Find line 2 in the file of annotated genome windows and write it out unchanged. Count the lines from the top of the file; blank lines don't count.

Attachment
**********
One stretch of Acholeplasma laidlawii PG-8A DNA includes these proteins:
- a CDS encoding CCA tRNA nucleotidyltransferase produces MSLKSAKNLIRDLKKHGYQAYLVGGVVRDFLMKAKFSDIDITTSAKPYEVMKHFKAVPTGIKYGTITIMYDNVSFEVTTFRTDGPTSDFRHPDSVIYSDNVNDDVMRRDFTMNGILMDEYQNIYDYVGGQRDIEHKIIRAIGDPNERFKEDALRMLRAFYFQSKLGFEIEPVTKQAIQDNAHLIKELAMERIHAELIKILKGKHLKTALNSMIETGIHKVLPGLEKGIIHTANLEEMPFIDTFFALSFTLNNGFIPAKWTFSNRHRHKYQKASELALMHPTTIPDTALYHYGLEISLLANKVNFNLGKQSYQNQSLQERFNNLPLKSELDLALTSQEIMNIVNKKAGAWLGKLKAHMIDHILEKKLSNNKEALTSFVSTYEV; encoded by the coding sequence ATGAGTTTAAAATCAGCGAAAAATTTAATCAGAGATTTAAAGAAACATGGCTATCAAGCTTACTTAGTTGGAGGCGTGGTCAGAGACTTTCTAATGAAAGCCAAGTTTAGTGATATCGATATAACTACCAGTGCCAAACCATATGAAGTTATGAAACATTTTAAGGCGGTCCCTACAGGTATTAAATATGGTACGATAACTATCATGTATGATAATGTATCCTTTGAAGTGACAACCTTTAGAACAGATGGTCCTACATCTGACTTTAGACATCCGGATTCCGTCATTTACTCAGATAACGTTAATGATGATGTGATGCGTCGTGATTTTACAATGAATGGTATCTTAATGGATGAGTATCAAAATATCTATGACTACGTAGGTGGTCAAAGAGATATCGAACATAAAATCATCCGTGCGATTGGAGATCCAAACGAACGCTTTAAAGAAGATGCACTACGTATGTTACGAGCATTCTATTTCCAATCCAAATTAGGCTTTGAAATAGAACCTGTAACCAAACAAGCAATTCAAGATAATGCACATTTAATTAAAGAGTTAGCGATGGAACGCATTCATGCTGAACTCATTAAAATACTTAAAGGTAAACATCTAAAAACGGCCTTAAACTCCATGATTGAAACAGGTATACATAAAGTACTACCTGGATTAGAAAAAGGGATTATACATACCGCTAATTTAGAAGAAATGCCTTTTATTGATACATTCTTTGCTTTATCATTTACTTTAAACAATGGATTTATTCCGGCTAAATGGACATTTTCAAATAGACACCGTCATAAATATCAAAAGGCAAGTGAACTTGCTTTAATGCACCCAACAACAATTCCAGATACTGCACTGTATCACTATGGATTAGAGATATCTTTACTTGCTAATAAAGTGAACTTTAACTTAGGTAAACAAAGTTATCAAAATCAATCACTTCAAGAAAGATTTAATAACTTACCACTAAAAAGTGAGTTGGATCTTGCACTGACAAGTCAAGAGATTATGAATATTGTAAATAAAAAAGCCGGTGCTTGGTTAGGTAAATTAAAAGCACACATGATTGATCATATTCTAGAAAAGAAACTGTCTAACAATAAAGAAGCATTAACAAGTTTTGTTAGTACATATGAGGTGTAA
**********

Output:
- a CDS encoding CCA tRNA nucleotidyltransferase produces MSLKSAKNLIRDLKKHGYQAYLVGGVVRDFLMKAKFSDIDITTSAKPYEVMKHFKAVPTGIKYGTITIMYDNVSFEVTTFRTDGPTSDFRHPDSVIYSDNVNDDVMRRDFTMNGILMDEYQNIYDYVGGQRDIEHKIIRAIGDPNERFKEDALRMLRAFYFQSKLGFEIEPVTKQAIQDNAHLIKELAMERIHAELIKILKGKHLKTALNSMIETGIHKVLPGLEKGIIHTANLEEMPFIDTFFALSFTLNNGFIPAKWTFSNRHRHKYQKASELALMHPTTIPDTALYHYGLEISLLANKVNFNLGKQSYQNQSLQERFNNLPLKSELDLALTSQEIMNIVNKKAGAWLGKLKAHMIDHILEKKLSNNKEALTSFVSTYEV; encoded by the coding sequence ATGAGTTTAAAATCAGCGAAAAATTTAATCAGAGATTTAAAGAAACATGGCTATCAAGCTTACTTAGTTGGAGGCGTGGTCAGAGACTTTCTAATGAAAGCCAAGTTTAGTGATATCGATATAACTACCAGTGCCAAACCATATGAAGTTATGAAACATTTTAAGGCGGTCCCTACAGGTATTAAATATGGTACGATAACTATCATGTATGATAATGTATCCTTTGAAGTGACAACCTTTAGAACAGATGGTCCTACATCTGACTTTAGACATCCGGATTCCGTCATTTACTCAGATAACGTTAATGATGATGTGATGCGTCGTGATTTTACAATGAATGGTATCTTAATGGATGAGTATCAAAATATCTATGACTACGTAGGTGGTCAAAGAGATATCGAACATAAAATCATCCGTGCGATTGGAGATCCAAACGAACGCTTTAAAGAAGATGCACTACGTATGTTACGAGCATTCTATTTCCAATCCAAATTAGGCTTTGAAATAGAACCTGTAACCAAACAAGCAATTCAAGATAATGCACATTTAATTAAAGAGTTAGCGATGGAACGCATTCATGCTGAACTCATTAAAATACTTAAAGGTAAACATCTAAAAACGGCCTTAAACTCCATGATTGAAACAGGTATACATAAAGTACTACCTGGATTAGAAAAAGGGATTATACATACCGCTAATTTAGAAGAAATGCCTTTTATTGATACATTCTTTGCTTTATCATTTACTTTAAACAATGGATTTATTCCGGCTAAATGGACATTTTCAAATAGACACCGTCATAAATATCAAAAGGCAAGTGAACTTGCTTTAATGCACCCAACAACAATTCCAGATACTGCACTGTATCACTATGGATTAGAGATATCTTTACTTGCTAATAAAGTGAACTTTAACTTAGGTAAACAAAGTTATCAAAATCAATCACTTCAAGAAAGATTTAATAACTTACCACTAAAAAGTGAGTTGGATCTTGCACTGACAAGTCAAGAGATTATGAATATTGTAAATAAAAAAGCCGGTGCTTGGTTAGGTAAATTAAAAGCACACATGATTGATCATATTCTAGAAAAGAAACTGTCTAACAATAAAGAAGCATTAACAAGTTTTGTTAGTACATATGAGGTGTAA